Supreme Court Rules Stolen Valor Act Violates First Amendment
Washington, DC (June 28, 2012) – The Stolen Valor Act of 2005 (18 U.S.C. § 704(b)) made it a federal crime to lie about having received military decorations or medals. In a plurality opinion authored by Justice Anthony M. Kennedy and joined by Chief Justice John G. Roberts, Jr., Justice Ruth Bader Ginsburg, and Justice Sonia Sotomayor, the Supreme Court in U.S. v. Alvarez, No. 11-210,affirmed the Ninth Circuit Court of Appeals and found that “The Stolen Valor Act infringes upon speech protected by the First Amendment[,]” and as such it is unconstitutional. In a separate opinion, Justice Stephen G. Breyer and Justice Elena Kagan concurred in the judgment of the plurality while not resting that conclusion “upon a strict categorical analysis.” Instead, Justices Breyer and Kagan found that the Act fails intermediate scrutiny but might survive constitutional muster were it to be redrafted as a “more finely tailored statute.”
In this case, there was no dispute as to whether Mr. Alvarez lied about having received a Congressional Medal of Honor. But as the plurality explained, “The Nation well knows that one of the costs of the First Amendment is that it protects the speech we detest as well as the speech we embrace. Though few might find respondent’s statements anything but contemptible, his right to make those statements is protected by the Constitution’s guarantee of freedom of speech and expression.”
“Here we have another example of how legislatures in recent decades have come to view the instrument of the criminal law as the answer to every perceived transgression in American society,” explained NACDL President Lisa Wayne. “Today’s decision in Alvarez rejecting this law is not only a victory for the First Amendment, but it is an important step in the efforts of many across the political spectrum to roll back what has become a crisis of overcriminalization in our nation.”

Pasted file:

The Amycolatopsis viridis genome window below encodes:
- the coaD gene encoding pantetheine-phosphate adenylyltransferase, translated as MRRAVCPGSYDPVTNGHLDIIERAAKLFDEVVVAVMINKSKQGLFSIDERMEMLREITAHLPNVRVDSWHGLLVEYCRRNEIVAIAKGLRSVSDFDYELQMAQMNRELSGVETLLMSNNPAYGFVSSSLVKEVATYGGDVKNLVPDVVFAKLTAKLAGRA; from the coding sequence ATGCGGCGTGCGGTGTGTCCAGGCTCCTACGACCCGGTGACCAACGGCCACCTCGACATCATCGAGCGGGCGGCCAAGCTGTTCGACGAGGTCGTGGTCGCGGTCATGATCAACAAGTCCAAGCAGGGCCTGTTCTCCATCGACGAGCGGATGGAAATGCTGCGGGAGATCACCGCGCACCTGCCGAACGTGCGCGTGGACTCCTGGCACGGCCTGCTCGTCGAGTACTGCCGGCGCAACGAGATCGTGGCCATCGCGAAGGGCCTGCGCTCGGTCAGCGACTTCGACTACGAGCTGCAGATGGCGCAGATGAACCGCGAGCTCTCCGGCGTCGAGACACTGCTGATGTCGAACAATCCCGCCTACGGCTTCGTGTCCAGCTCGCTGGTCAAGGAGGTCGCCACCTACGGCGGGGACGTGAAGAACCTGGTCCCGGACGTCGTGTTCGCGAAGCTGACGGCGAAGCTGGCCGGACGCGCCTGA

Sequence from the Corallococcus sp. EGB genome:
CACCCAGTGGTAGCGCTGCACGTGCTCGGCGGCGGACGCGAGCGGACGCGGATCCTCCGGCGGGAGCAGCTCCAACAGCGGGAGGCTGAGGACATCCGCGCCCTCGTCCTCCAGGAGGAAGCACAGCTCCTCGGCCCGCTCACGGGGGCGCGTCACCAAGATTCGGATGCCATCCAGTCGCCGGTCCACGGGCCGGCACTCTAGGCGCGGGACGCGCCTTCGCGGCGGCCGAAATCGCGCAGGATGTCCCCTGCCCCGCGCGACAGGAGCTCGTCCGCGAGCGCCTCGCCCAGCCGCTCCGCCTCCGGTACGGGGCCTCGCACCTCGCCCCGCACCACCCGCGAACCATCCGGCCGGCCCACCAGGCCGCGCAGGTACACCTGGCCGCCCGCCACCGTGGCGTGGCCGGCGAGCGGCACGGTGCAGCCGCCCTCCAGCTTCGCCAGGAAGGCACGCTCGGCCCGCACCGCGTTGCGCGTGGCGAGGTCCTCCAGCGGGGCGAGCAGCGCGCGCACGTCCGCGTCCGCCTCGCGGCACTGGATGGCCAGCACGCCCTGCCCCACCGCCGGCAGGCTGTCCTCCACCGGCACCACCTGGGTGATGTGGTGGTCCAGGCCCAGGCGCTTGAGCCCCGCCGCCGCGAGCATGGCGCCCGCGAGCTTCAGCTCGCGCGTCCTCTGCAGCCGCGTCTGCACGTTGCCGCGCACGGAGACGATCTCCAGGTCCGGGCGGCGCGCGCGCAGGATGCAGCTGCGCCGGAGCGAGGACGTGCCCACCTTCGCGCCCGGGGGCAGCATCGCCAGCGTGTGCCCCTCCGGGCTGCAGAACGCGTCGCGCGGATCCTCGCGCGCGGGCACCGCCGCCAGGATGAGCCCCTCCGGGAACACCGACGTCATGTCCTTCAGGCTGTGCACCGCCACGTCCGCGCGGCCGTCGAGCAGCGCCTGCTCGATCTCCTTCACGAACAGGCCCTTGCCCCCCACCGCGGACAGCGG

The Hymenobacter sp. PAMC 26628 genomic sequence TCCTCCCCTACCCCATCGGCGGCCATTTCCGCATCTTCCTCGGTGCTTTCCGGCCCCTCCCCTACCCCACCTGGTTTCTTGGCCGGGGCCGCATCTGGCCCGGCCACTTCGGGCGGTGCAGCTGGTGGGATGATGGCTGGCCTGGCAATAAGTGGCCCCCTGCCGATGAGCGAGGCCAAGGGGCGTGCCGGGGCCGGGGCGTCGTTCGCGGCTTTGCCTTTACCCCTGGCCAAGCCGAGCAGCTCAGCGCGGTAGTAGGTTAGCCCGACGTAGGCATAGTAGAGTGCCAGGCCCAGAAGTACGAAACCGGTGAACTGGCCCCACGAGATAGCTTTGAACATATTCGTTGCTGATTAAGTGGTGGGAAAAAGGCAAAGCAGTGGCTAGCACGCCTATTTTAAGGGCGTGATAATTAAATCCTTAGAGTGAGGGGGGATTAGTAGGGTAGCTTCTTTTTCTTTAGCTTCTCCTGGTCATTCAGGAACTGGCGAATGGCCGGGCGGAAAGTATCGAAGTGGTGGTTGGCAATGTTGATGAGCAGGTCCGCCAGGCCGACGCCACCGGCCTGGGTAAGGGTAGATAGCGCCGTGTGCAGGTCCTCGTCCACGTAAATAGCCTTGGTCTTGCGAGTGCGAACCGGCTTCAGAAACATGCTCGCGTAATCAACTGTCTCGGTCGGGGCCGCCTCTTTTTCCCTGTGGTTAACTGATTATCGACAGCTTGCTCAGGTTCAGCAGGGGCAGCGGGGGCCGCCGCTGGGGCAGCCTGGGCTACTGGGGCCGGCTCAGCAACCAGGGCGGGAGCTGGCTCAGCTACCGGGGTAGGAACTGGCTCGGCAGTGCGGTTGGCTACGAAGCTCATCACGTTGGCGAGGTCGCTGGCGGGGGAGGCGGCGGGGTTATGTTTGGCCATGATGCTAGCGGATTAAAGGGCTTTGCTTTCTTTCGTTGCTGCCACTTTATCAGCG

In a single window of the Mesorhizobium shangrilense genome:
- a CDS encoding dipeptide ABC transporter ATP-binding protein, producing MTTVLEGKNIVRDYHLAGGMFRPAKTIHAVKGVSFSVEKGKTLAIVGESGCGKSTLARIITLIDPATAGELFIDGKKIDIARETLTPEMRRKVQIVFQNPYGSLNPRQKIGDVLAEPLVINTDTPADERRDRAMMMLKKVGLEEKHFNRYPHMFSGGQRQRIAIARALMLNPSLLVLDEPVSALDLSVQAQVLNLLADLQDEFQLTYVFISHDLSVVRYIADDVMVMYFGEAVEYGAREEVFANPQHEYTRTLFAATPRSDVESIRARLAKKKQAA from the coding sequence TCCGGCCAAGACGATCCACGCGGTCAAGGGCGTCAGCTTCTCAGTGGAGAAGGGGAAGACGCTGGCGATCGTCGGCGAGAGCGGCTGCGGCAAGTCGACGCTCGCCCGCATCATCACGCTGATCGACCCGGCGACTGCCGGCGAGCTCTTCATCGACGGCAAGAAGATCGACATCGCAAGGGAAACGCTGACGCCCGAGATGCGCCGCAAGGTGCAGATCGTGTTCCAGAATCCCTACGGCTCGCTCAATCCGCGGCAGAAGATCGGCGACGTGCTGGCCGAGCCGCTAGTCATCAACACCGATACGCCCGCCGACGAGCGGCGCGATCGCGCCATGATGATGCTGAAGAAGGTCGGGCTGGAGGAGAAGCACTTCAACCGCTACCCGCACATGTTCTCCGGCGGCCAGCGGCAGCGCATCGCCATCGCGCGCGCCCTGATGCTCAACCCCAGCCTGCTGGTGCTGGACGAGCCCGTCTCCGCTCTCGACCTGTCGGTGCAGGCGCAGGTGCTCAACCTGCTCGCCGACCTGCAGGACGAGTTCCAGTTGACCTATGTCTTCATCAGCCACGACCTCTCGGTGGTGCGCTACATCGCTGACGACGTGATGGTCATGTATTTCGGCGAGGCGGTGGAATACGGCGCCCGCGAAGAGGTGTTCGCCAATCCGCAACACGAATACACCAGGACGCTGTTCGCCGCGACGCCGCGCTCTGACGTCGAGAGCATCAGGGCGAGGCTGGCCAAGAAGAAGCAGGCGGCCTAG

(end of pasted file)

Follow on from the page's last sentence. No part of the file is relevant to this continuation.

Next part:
NACDL filed an amicus curiae brief in Alvarez arguing that the Stolen Valor Act’s false claims provision, 18 U.S.C. § 704 (b), is unconstitutionally overbroad because it punishes speech protected under the First Amendment such as innocent mistakes, harmless misrepresentations, purely private speech, jokes, satire, and dramatic claims. Moreover, NACDL argued that the offense lacks a criminal intent, or mens rea, requirement and the supposed harm it protects against is not supported by a substantial government interest and, as such, is a classic example of federal overcriminalization. That brief was authored by Michael V. Schafler and Jeffery M. Chemerinsky, Caldwell Leslie & Proctor PC, Los Angeles, CA, and Jeffrey L. Fisher of Stanford, CA. A copy of NACDL’s amicus curiae brief is available here.
Indeed, the Stolen Valor Act of 2005 was one of the Congressional enactments lacking an adequate criminal intent analyzed in a groundbreaking report issued by NACDL and The Heritage Foundation, Without Intent: How Congress is Eroding the Criminal Intent Requirement in Federal Law.
A copy of the Supreme Court opinion in Alvarez is available here.
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